Mid-May until late September. Most of the persons working in
Alaska during this time are short term summer employees.
It was fun finding out where those employees were from.
June 18th found our tour group boarding the river boat Discovery III.
The ride on the riverboat included: a float plane flight demo
by an Alaskan bush pilot, a visit to a sled dog ranch,
and a salmon smoke house demo. A good lunch was included.
The River Boat Discovery had one of the largest
gift shops we experienced on our trip.
During our river sail on the Discovery III, we stopped at Trail Breaker Kennel
for a chat with Dave Monson about his sled dogs and their training.
Dave Monson was the husband of Susan Butcher who died in 2006 from leukemia.
Susan won the 1,100-mile Iditarod from Anchorage to Nome four times: 1986, 1987, 1988 and 1990!
She also led the only climbing party to the top of Mt. McKinley, 20,320 feet, by dog team.
After our stop at the sled dog kennel we turned around
and saw caribou. They were shedding their velvet.
The sail on the Discovery III showed many aspects of
river boating as we sailed along on the Tanana River.
After our sail on the Tanana River, we went to Gold
Dredge 8 for afternoon tour. Above is a dredge used to
mine gold from the rivers found in Alaska.
We were transported around the Dredge 8 site by a small train.
It was a welcome aspect of the tour as it was raining. Note
the wash tub on the post. It was used to
demonstrate how to pan for gold.
Carol panning for gold. She struck it rich to the tune of $4.00.
The next stop on our bus tour was at Denali Princess Wilderness
Lodge. It was a rainy day and we had a Denali Park natural history
tour provided as part of our over night stay at the lodge. Above is an
original park ranger's cabin. A National Park Ranger interpreter
related to us about the life and times of these important Park Rangers.
The Ranger's dog house for his sled dogs in times gone by.
A national Park Ranger came on our bus to greet us as
we visited Denali National Park.
Denali Princess Wilderness Lodge.
Carol with another Moose.
All aboard for a train ride to Talkeetna and then a bus ride
to Mount McKinley State Park. The train ride
lasted about 4 hours.
Carol with the Train's conductor.
Some of the Alaska Mountain Range.
Mount McKinley as viewed from the bus as we neared the Lodge.
McKinley Princess Lodge.
Mount McKinley in all its splendor!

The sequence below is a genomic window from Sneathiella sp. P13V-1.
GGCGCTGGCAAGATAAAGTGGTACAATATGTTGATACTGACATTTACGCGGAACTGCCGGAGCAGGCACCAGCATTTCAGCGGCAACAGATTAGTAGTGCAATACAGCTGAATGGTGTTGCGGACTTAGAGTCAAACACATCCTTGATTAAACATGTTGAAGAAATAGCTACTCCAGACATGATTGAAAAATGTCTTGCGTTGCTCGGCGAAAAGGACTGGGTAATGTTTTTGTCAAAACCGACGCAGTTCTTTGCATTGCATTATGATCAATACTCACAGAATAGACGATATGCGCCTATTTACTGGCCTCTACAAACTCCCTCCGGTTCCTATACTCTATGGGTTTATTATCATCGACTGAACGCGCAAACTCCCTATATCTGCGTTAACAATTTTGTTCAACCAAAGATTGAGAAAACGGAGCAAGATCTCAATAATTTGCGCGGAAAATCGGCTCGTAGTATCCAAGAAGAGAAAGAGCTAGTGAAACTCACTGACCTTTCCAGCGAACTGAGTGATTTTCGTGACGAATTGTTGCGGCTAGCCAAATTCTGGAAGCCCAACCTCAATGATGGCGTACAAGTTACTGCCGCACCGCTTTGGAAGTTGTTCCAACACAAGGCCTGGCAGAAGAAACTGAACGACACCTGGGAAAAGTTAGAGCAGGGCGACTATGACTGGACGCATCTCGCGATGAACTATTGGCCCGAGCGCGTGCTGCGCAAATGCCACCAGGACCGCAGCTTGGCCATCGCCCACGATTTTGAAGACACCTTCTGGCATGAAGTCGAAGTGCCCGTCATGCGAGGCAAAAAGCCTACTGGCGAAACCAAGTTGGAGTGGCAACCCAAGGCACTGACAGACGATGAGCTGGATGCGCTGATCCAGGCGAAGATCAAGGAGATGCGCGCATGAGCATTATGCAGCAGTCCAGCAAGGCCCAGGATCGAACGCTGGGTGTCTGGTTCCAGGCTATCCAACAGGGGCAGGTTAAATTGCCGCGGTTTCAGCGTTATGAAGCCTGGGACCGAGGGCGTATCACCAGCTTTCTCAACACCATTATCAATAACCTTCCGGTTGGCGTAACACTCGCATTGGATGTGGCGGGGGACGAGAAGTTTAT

McKinley changed its appearance as the day wore on.
Athabascan natives called the mountain Denali, meaning "The High One".
Even the Coke machine got into the Mount McKinley fan club!
The view of Mount McKinley the next day at 8:00am. We were
very fortunate to have a full day of sun lit McKinley for photo taking.
Some people were sharing that they had been at McKinley
several times without seeing the whole mountain.
We boarded a bus for Whittier with a stop in Anchorage for lunch.
We had a brief stop at the Alaska Wildlife Conservation Center
as we continued on to our boarding point for our ship, the Coral Princess.
The animals were in large penned areas. They were at the Center
because they had been abandoned or injured. The Center's
mission is to rehabilitate these animals back into the wild, if possible.
The famous Alaskan Black Bear
The port of Whittier. We arrived there about 3:00 pm. It took another
hour to be processed before boarding the Coral Princess. Whittier is
surrounded by three magnificent Glaciers. It is also an ice-free year around port.
On June 22nd we spent considerable time viewing
the Hubbard Glacier.
Sailing up Glacier Bay. National Park Ranger's served
as naturalists during our day long sail.
Snow capped mountains added to the beauty
of our day of sailing in the bay.
The Bay's waters were well covered by
channel ice from calving glaciers.
After two days of glacier viewing we sailed into
the port of Skagway.
Our first port stop in Skagway included a chance to attend off ship activities.
The morning started with a trip to Liarsville.
We were treated to a stage show and had the chance to explore the
various displays on the grounds of Liarsville.
Part of the Liarsville stage show.
Carol is still trying to strike it rich panning for gold!
Standing in the fog in front of one of the
famous welcome to Alaska signs.
The afternoon activity was to take a train ride on the White
Pass Scenic Railway. Above is one of the railway's
passenger trains make way back to Skagway.
Beautiful Alaskan Mountains decorated
our journey as we rode along.
Train and mountain while heading back to Skagway.
The railroad's steam locomotive waiting to be fired
up for weekend excursions from Skagway up the White Pass.
Alaskan mountains as we sail to Juneau.
The Coral Princess docked at Juneau. It is a large ship with a
capacity of 1976 passengers. Interestingly enough, the ship
in spite of being full, did not seem crowded.
Juneau fish processing factory. Fresh fish from the sea to
cans in a few hours. The salmon processed
here is sent all over the world... including our home!
Juneau cable cars. It was too foggy to ride up
to the fog bound peak.
One more Alaskan Mountain!
The boarding point for this afternoons excursion.
Our afternoon exclusive Flightseeing and an all you can eat Crab
feast was held at George Inlet Lodge outside of Ketchikan.
This afternoon activity started with a short bus ride to
the Lodge where we had the crab feast.
Was the feast good? You bet!
This last plateful of crab shells speaks for itself.
John met some new friends after the crab feast.
Our ride back to Ketchikan after the feast. It was a 20
minute ride with lots of interesting aerial sights to be seen.
After our afternoon eating crab and flying back to town, we
were greeting by this superb sunset.
The feast capped off a great trip having seen many wonders of Alaska.
Alaska's scenery is outstanding in every way.
This once in a life time trip has been checked off the 'bucket list'!
Who knows, we may go back again!